Sermon:  Getting Things Done                                                    February 9, 2014

St. Paul’s Presbyterian Church                                                                                            Fifth Sunday after Epiphany


Matthew 5:13-20

13 “You are the salt of the earth; but if salt has lost its taste, how can its saltiness be restored? It is no longer good for anything, but is thrown out and trampled underfoot. 14  “You are the light of the world. A city built on a hill cannot be hid. 15 No one after lighting a lamp puts it under the bushel basket, but on the lamp stand, and it gives light to all in the house. 16 In the same way, let your light shine before others, so that they may see your good works and give glory to your Creator in heaven.

17 “Do not think that I have come to abolish the law or the prophets; I have come not to abolish but to fulfill. 18 For truly I tell you, until heaven and earth pass away, not one letter, not one stroke of a letter, will pass from the law until all is accomplished. 19 Therefore, whoever breaks one of the least of these commandments, and teaches others to do the same, will be called least in the kingdom of heaven; but whoever does them and teaches them will be called great in the kingdom of heaven. 20 For I tell you, unless your righteousness exceeds that of the scribes and Pharisees, you will never enter the kingdom of heaven.


God of light, your searching Spirit reveals and illumines your presence in creation. Shine your radiant holiness into our lives, that we may offer our hands and hearts to your work: to heal and shelter, to feed and clothe, to break every yoke and silence evil tongues. Amen.

Our Experience

Do you consider yourself to be an optimist or a pessimist?  Is the glass always half empty or half full?  Is there always a rainbow after a storm or just more clouds? As people of faith we are also people of hope.  I know I am always looking for signs – signs of God’s presence, signs of God’s love, signs of God’s mercy in our world.  And that is not always easy!                                   We live in a world of almost unrestrained violence. Children can be snatched from homes and slain at school. Bombs and missiles are exploded in public places. There is war and there are rumors of war. No community, no race, no nation is immune to nor protected from a growing culture of violence.
Blogger Steve Goodier 1 tells this story:

I like the way of Azim Khamisa and Ples Felix, two men who experienced firsthand a    cloud of fear and sorrow. One deadly evening in 1995, 14-year-old Tony Hicks shot and         killed a 20-year-old college student and pizza deliveryman in San Diego, California. Tony    and several other gang members ordered pizza and, when it was delivered, Tony was told by his gang to shoot the young man who delivered the food, Tariq Khamisa.

Tariq’s father Azim was enraged at the senseless killing. “There’s             something really     wrong with a society where kids kill kids,” he spat. He was angry with the kids, but he       was even more upset with a culture       that breeds so much violence.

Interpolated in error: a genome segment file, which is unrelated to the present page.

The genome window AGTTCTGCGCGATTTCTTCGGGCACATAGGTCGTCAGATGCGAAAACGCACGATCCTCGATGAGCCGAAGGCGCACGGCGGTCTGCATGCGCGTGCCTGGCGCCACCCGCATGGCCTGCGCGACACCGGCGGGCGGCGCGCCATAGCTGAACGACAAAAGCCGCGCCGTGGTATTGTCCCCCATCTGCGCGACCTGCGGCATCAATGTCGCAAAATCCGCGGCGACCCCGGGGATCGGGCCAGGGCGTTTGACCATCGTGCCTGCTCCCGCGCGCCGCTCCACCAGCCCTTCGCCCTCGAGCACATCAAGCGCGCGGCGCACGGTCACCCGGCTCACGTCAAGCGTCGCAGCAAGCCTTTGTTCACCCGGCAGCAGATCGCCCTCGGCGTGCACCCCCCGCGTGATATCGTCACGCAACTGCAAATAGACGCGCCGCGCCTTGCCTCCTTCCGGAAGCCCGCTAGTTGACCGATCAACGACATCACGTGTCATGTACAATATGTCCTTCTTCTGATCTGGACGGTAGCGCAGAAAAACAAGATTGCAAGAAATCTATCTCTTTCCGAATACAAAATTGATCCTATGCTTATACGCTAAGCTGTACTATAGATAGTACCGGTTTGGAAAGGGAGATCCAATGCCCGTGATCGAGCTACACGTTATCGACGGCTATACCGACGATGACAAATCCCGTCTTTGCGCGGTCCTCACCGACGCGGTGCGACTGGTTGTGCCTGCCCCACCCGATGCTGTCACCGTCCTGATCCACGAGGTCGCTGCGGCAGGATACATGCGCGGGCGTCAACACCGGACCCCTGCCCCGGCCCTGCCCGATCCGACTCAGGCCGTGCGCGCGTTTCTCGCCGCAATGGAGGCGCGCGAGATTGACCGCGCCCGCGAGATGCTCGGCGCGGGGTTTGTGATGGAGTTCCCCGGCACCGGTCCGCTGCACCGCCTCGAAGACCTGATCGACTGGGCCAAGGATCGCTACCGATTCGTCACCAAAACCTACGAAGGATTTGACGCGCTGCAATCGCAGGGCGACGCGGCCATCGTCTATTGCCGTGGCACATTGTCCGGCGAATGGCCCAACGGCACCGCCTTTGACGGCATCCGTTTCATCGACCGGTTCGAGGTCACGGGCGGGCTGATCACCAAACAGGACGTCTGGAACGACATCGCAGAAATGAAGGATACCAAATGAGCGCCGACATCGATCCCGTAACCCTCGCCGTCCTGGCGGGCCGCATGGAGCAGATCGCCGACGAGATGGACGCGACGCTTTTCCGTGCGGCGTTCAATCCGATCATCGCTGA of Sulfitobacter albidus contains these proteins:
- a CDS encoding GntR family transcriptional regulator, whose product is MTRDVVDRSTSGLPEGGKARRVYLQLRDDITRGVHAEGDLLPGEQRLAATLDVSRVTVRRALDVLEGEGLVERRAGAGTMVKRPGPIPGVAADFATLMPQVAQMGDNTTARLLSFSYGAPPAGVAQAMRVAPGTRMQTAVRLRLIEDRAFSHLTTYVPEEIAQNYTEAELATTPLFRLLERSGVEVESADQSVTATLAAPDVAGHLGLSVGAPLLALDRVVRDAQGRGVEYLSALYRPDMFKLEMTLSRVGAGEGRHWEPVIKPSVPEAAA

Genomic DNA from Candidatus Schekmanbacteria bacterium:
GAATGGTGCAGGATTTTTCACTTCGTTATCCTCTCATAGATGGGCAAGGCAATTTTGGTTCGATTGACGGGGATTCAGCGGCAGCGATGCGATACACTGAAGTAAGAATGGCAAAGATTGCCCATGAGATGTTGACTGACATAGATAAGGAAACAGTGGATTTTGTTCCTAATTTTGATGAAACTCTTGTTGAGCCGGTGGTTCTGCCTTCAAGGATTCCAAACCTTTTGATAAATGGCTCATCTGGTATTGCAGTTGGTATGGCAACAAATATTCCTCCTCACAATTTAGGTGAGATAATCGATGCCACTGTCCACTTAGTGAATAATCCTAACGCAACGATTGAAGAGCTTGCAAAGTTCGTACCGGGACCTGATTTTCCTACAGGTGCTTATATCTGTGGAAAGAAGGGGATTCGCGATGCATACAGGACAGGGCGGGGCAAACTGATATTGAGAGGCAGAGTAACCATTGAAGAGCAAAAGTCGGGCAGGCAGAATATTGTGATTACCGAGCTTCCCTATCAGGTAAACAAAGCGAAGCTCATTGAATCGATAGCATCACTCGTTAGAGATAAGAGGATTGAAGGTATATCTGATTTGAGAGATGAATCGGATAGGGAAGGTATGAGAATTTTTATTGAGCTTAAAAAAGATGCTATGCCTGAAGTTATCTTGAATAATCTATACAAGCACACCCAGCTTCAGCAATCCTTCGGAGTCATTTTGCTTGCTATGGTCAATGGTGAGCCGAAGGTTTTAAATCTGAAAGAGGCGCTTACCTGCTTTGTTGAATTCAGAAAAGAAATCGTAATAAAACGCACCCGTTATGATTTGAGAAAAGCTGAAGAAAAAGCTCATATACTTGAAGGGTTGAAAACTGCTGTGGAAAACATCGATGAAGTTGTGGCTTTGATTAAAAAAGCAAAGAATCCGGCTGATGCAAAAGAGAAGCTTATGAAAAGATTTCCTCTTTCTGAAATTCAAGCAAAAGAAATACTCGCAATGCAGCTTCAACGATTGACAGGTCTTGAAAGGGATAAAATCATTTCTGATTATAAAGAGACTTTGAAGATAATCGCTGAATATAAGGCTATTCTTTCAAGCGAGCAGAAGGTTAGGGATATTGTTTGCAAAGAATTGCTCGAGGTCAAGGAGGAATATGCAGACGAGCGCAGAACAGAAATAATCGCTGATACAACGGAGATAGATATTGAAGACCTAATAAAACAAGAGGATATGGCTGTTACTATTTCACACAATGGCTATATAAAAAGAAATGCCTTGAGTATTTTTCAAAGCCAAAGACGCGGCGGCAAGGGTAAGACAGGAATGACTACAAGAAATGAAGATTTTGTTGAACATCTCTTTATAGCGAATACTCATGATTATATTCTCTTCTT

Shortly after his son’s death, Azim heard from a gentleman named Ples Felix. Ples was           Tony Hick’s grandfather and guardian. Azim invited Ples to his home and the two men          shared their mutual grief and heartache. But it didn’t stop there — they also decided to        do something. “I realized that change had to start with me,” Azim reasoned. Therefore,          though he may have wanted revenge, the grieving father chose a different way to      respond to his son’s death.

What happened? The victim’s father toured the United States with the killer’s   grandfather. The two men visited schools with a message of nonviolence. They told the story of Tariq and Tony — one child dead and the other in prison. And in a growing        worldwide culture of       violence, these two men of peace changed lives. They warmed       hearts            and stimulated minds of countless young people. They showed us all there is a    different way to live.
This morning we installed onto our session five really remarkable people! They will be joining four other equally remarkable folk all charged with plotting and planning the future of St. Paul’s Presbyterian Church.  They are going to be the agents of change here at St. Paul’s.  They are going to be the ones that create for us a different way to live.                                                   David Orr, college professor and author, talks about this different way of living. “The plain fact is that the planet does not need more successful people,” he says. “But it does desperately need more peacemakers, healers, restorers, storytellers, and lovers of every kind. It needs people who live well in their places.”  I like that!  The world needs “people who live well in their places.” People like Azim Khamisa and Ples Felix and Frank and Bernice and Delores and Mary and Minnie and Lois and John and Joyce and Vanita.
As children of God we are all called to be one of those people. In being  light to the world or salt of the earth (and I don’t think Jesus leaves a lot of wiggle room here for this being optional) we have chosen a different way. We have chosen to be peacemakers, healers and life-bringers. To the best of our ability we try to live well in our place. And we elect leaders – elders and deacons – from among ourselves and then place our trust in them to lead us in their distinctly remarkable ways.  This is indeed how we get things done.

Our Experience Expanded                                                                                                                                        According to Scott Hoezee from the Center for Excellence in Preaching at Calvin Theological Seminary, “Matthew 5 represents a paradigm shift. Jesus is turning the world on its head here.” He starts at the bottom in verse 20 which, in an upside-down world, is really the top anyway. What could Jesus have meant by holding up the Pharisees as role models–indeed, as imperfect role models at that? Did Jesus really want his disciples to adopt the tactics of the Pharisees? Did Jesus want his disciples to define their righteousness by keeping track of the number of sinners they had avoided, the number of women they had refused to look at, the number of well-meaning folks who got screamed at for accidentally breaking some fussy little Sabbath regulation? Is that the kind of “greater-than-the-Pharisees” righteousness Jesus is recommending here?!2